We live in a time of unprecedented access to information. Advances in technology that our ancestors would have considered magic are considered just another part of daily life that, if we’re being honest, most of us can’t live without. However, the convenience of the internet has some downsides that not many of us think about, like cognitive offloading. In this blog, we are going to discuss what cognitive offloading is and the harm it has on our minds in this day in age.


What is Cognitive Offloading?

Cognitive offloading refers to our reliance on the external environment in order to reduce cognitive demand and is the use of physical action to reduce the cognitive demands of a task. For example, when we program a smartphone to remind us of an upcoming appointment, we have engaged in cognitive offloading. We are using a physical action to alter the information processing requirements of a task to reduce cognitive demand. 

It doesn’t sound like it’s such a bad thing, right? Well, while small alterations like this aren’t melting your brain single-handedly, these adjustments are likely one of many that make up your day-to-day life, which altogether may have a more substantiation negative impact. Cognitive offloading reduces cognitive demand on memory because it reduces demands on internal storage. This is likely done when people believe they cannot retrieve certain information by themselves, or when they have low confidence about retrieving particular information, thus leading to offloading.

We write down appointments and set reminders with our smartphones or tablets, eliminating the need to use our internal cognitive abilities because we think we are being more efficient, or simply because we are on mental overload. Offloading may help us get more done faster, but storing information on our smartphones, computers or tablets may cause us to become reliant on them, ultimately affecting how we remember, and the capacity to which we use our brains. 



What Does This Have to Do With Me, or the Internet?

Today, finding information is as simple as typing a few words into your phone or asking your smart speaker. While this seems undeniably good because we save so much time, the ease at which information is now available to us actually diminishes our ability to remember it. You may think you remember the fact, but you’re actually remembering where to look it up. According to a 2011 paper published by Science, you begin to view the internet as an extension of your memory.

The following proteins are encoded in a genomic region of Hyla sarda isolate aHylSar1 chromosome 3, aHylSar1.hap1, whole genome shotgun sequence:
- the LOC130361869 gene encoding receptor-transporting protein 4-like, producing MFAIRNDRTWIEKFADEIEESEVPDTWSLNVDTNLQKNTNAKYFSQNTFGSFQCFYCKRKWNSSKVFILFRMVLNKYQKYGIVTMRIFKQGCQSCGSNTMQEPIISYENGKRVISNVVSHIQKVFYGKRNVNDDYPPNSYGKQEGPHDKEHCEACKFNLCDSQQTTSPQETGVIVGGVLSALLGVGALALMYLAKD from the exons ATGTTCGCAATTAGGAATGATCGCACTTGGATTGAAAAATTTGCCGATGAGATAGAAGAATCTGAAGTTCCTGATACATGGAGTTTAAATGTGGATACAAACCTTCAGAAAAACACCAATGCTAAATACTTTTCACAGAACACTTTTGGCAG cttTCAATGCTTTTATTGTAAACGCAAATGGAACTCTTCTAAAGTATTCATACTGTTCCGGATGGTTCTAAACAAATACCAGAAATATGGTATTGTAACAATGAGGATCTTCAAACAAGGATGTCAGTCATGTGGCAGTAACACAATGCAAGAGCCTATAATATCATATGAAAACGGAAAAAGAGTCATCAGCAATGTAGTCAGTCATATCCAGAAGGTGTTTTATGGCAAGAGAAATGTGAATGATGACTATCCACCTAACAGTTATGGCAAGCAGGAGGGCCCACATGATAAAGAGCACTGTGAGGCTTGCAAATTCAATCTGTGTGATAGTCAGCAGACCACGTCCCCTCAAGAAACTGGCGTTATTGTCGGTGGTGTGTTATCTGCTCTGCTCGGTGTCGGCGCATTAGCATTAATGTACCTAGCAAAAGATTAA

A 2016 paper published in the journal Memory showed that the more you use the internet to answer questions, the more you rely on it, instead of your own memory and critical thinking skills. Over time, you may rely on it to the point that you store less and less information in your brain. To loop back around to the term “cognitive offloading,” which seemed harmless enough at first, may actually be hindering our cognitive ability. 


Using Search Engines Frequently May Prevent You From Learning

This may seem counterintuitive to you, after all, when you’re able to quickly Google burning questions, you feel you have gained a bit of new information. The truth is, quickly searching questions on the internet is preventing you from doing the hard work required to learn a subject or skill.

This can be especially harmful when you’re in school and trying to study for an exam or write a paper about any given subject. While quickly looking up the answer provides a temporary jolt of satisfaction and removes the discomfort of struggling with a question on your own, it limits your ability to actually use your own cognitive ability to figure something out, which creates an illusion of competence. 


The Lack of Critical Thinking Makes You Easy to Manipulate

Assuming the internet has the right answer to everything will likely make you easy to manipulate, after all, what happens when you run into information that is inaccurate or deceptive? Without a solid base of critical thinking skills, this information will lead you to make bad decisions, as you aren’t able to evaluate information critically, allowing for the internet, and even people around you to manipulate your thinking.  


Don’t Let Your Mind Become Lazy

All this isn’t to say that you need to throw your phone into the trash can, or set your computer on fire. This isn’t even to make you feel bad for relying on the internet, after all, it is no fault of yours, or anyone’s, really, that technology has made such great advancements that we now all have the conveniences of using as little cognitive power as possible. The truth is, it’s not as easy as telling others to not Google things or pull out their phones to reference information. Offsetting the effects of cognitive offloading takes intention and awareness, and is as simple as using your memory more and sharpening your mental ability


Final Thoughts

When it comes to utilizing your memory and brainpower, don’t run away from utilizing your cognitive ability. Challenge yourself to use your memory more often and put more work into sharpening your thinking skills. The benefits will not only be felt now, but will almost certainly be felt as you begin to age. One thing you can do now to focus your cognitive ability is to eat the right foods and field your body and brain with the right nutrients. Upper Crust Food Service provides high-quality, fresh, and delicious meal plans for college students across the nation. Give our team a call today to learn more about how to get our college catering services on your campus!